Burning of three witches in Baden, Switzerland (1585), by Johann Jakob Wick.

The Wiesensteig witch trial took place in Wiesensteig in Germany in 1562–1563. It led to the execution of 67 women for sorcery. This has been described as the first of the great witch trials of Germany and the starting point of the continuing European witch hunt. The trial inspired to the popular book : Of the tricks of Demons, which were printed in six expanded editions in Latin between 1562 and 1583 and translated to French in 1565. It was recorded in 1563 in a pamphlet called "True and Horrifying Deeds of 63 Witches".[1]

The trial

In the mid-16th century, Wiesensteig suffered from religious turmoil, war, severe hail storms and epidemics.[2] The ruler of the city, Count Ulrich von Helfenstein, started to blame the misfortunes of the city on witches.

On August 3, 1562, a severe hailstorm hit the city and the damages were extensive. Within a couple of days, Helfenstein had several women arrested and accused of witchcraft, an action which appears to have been met with approval. Six of the arrested women were executed as witches. They were made to confess to sorcery through torture. A number of these claimed to have seen citizens of Esslingen at their Sabbath. Three people were arrested in Esslingen, but later released.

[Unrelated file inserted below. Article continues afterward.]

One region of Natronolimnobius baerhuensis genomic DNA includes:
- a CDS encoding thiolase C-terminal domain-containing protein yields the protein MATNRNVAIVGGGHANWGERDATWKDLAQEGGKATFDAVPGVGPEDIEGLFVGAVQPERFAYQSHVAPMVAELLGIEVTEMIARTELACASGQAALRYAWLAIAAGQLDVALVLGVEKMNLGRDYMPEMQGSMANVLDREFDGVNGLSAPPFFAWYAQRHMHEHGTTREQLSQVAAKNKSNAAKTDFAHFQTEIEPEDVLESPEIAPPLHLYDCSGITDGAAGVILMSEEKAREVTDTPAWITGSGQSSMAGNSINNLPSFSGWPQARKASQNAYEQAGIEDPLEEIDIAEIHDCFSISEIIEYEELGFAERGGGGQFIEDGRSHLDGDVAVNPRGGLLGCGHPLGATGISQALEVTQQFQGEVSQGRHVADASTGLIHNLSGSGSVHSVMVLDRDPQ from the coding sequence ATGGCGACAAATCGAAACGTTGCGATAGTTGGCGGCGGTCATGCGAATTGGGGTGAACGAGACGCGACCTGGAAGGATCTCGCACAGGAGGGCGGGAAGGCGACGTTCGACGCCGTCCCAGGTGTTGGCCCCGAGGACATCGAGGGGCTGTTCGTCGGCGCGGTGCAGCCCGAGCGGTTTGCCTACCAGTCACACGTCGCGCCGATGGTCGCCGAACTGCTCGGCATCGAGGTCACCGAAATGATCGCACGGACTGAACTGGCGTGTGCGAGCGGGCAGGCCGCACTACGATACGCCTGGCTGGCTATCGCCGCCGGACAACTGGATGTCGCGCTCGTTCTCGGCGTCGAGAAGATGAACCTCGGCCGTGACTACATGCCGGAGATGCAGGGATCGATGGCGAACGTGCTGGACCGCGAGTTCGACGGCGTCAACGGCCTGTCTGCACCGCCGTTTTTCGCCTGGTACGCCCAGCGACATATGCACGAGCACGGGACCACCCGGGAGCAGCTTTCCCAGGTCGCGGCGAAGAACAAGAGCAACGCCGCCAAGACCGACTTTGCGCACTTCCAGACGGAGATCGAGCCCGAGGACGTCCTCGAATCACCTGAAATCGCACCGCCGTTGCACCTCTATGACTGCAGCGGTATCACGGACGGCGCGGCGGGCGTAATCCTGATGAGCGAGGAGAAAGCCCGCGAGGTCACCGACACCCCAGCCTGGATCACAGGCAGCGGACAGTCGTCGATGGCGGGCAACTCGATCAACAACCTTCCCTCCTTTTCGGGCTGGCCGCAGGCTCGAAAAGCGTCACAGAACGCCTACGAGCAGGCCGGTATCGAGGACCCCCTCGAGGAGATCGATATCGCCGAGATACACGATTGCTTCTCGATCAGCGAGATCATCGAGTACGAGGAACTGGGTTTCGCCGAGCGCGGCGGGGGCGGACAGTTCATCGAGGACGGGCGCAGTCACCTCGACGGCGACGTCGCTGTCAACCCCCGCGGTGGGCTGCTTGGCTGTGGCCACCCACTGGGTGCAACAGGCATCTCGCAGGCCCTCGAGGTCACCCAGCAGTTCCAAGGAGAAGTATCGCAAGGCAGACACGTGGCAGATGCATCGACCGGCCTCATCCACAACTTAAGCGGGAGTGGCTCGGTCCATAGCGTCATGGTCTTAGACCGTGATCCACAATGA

Helfenstein was appalled at the lenience in Esslingen. He executed another forty-one women from Wiesensteig. On December 2, 1562, he approved the additional execution of 20 more. This amounted to the total reported in a sensational pamphlet of 1563, which described as: the true and terrible acts and deeds of the sixty-three witches and sorceresses who were burned at Wiesensteig.

There have been debates of the religious convictions of Ulrich von Helfensten in regards to the witch hunt: he was originally Catholic, a Lutheran during the trial and converted to Catholicism in 1567, which thereby also turned the religion of the city. Wiesensteig experienced more witch trials in 1583 (25 dead), 1605 (14 dead), 1611 (5 dead).


  1. ^ Behringer, Wolfgang (2004). Witches and Witch-Hunts. Malden: Polity Press. p. 83. ISBN 0-7456-2717-X.
  2. ^ Midelfort, Erik (1972). Witch hunting in southwestern Germany, 1562-1684; the social and intellectual foundations. Stanford University Press. p. 88. ISBN 9780804708050.

Further reading